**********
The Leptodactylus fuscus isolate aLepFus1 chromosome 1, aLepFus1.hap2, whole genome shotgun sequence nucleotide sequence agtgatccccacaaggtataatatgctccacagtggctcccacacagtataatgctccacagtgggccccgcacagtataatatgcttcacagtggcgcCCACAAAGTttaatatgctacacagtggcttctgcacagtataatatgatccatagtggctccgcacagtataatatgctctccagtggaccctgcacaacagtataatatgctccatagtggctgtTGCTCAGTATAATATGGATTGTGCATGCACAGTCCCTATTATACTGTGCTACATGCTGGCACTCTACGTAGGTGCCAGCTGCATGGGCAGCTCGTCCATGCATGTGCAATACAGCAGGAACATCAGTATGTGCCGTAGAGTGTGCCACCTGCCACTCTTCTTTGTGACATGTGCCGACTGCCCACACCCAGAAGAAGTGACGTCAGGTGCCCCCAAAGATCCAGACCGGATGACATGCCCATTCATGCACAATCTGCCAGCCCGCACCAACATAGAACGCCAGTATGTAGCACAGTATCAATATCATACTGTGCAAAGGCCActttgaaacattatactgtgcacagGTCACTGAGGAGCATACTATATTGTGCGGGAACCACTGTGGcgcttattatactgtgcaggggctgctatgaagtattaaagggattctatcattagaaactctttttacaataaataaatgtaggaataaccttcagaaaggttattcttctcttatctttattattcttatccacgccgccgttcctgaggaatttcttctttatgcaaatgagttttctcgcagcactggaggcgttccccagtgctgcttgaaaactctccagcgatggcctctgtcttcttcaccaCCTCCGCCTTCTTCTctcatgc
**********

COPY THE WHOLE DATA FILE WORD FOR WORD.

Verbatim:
The Leptodactylus fuscus isolate aLepFus1 chromosome 1, aLepFus1.hap2, whole genome shotgun sequence nucleotide sequence agtgatccccacaaggtataatatgctccacagtggctcccacacagtataatgctccacagtgggccccgcacagtataatatgcttcacagtggcgcCCACAAAGTttaatatgctacacagtggcttctgcacagtataatatgatccatagtggctccgcacagtataatatgctctccagtggaccctgcacaacagtataatatgctccatagtggctgtTGCTCAGTATAATATGGATTGTGCATGCACAGTCCCTATTATACTGTGCTACATGCTGGCACTCTACGTAGGTGCCAGCTGCATGGGCAGCTCGTCCATGCATGTGCAATACAGCAGGAACATCAGTATGTGCCGTAGAGTGTGCCACCTGCCACTCTTCTTTGTGACATGTGCCGACTGCCCACACCCAGAAGAAGTGACGTCAGGTGCCCCCAAAGATCCAGACCGGATGACATGCCCATTCATGCACAATCTGCCAGCCCGCACCAACATAGAACGCCAGTATGTAGCACAGTATCAATATCATACTGTGCAAAGGCCActttgaaacattatactgtgcacagGTCACTGAGGAGCATACTATATTGTGCGGGAACCACTGTGGcgcttattatactgtgcaggggctgctatgaagtattaaagggattctatcattagaaactctttttacaataaataaatgtaggaataaccttcagaaaggttattcttctcttatctttattattcttatccacgccgccgttcctgaggaatttcttctttatgcaaatgagttttctcgcagcactggaggcgttccccagtgctgcttgaaaactctccagcgatggcctctgtcttcttcaccaCCTCCGCCTTCTTCTctcatgc